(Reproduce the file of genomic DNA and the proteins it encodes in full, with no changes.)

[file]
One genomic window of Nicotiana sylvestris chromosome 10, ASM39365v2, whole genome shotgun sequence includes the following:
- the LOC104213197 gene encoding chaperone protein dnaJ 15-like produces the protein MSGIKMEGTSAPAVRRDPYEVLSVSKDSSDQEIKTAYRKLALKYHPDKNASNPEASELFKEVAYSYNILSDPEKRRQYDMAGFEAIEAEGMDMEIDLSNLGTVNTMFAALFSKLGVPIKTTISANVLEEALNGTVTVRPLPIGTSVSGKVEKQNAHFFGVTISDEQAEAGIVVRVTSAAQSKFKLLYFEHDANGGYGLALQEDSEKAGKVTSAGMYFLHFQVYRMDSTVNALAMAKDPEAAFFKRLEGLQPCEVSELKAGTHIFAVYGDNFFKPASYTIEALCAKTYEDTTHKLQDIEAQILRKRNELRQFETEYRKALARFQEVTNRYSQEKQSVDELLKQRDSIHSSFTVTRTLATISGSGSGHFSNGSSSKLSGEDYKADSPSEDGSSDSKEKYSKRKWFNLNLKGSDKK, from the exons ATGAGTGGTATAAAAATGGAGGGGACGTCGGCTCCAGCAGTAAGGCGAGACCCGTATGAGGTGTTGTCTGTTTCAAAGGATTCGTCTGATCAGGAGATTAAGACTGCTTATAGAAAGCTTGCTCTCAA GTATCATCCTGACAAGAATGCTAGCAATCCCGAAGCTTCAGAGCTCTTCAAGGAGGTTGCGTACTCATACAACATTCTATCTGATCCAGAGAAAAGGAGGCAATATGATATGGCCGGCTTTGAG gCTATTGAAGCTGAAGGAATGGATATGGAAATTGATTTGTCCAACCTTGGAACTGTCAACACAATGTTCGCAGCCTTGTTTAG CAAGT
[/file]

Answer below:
One genomic window of Nicotiana sylvestris chromosome 10, ASM39365v2, whole genome shotgun sequence includes the following:
- the LOC104213197 gene encoding chaperone protein dnaJ 15-like produces the protein MSGIKMEGTSAPAVRRDPYEVLSVSKDSSDQEIKTAYRKLALKYHPDKNASNPEASELFKEVAYSYNILSDPEKRRQYDMAGFEAIEAEGMDMEIDLSNLGTVNTMFAALFSKLGVPIKTTISANVLEEALNGTVTVRPLPIGTSVSGKVEKQNAHFFGVTISDEQAEAGIVVRVTSAAQSKFKLLYFEHDANGGYGLALQEDSEKAGKVTSAGMYFLHFQVYRMDSTVNALAMAKDPEAAFFKRLEGLQPCEVSELKAGTHIFAVYGDNFFKPASYTIEALCAKTYEDTTHKLQDIEAQILRKRNELRQFETEYRKALARFQEVTNRYSQEKQSVDELLKQRDSIHSSFTVTRTLATISGSGSGHFSNGSSSKLSGEDYKADSPSEDGSSDSKEKYSKRKWFNLNLKGSDKK, from the exons ATGAGTGGTATAAAAATGGAGGGGACGTCGGCTCCAGCAGTAAGGCGAGACCCGTATGAGGTGTTGTCTGTTTCAAAGGATTCGTCTGATCAGGAGATTAAGACTGCTTATAGAAAGCTTGCTCTCAA GTATCATCCTGACAAGAATGCTAGCAATCCCGAAGCTTCAGAGCTCTTCAAGGAGGTTGCGTACTCATACAACATTCTATCTGATCCAGAGAAAAGGAGGCAATATGATATGGCCGGCTTTGAG gCTATTGAAGCTGAAGGAATGGATATGGAAATTGATTTGTCCAACCTTGGAACTGTCAACACAATGTTCGCAGCCTTGTTTAG CAAGT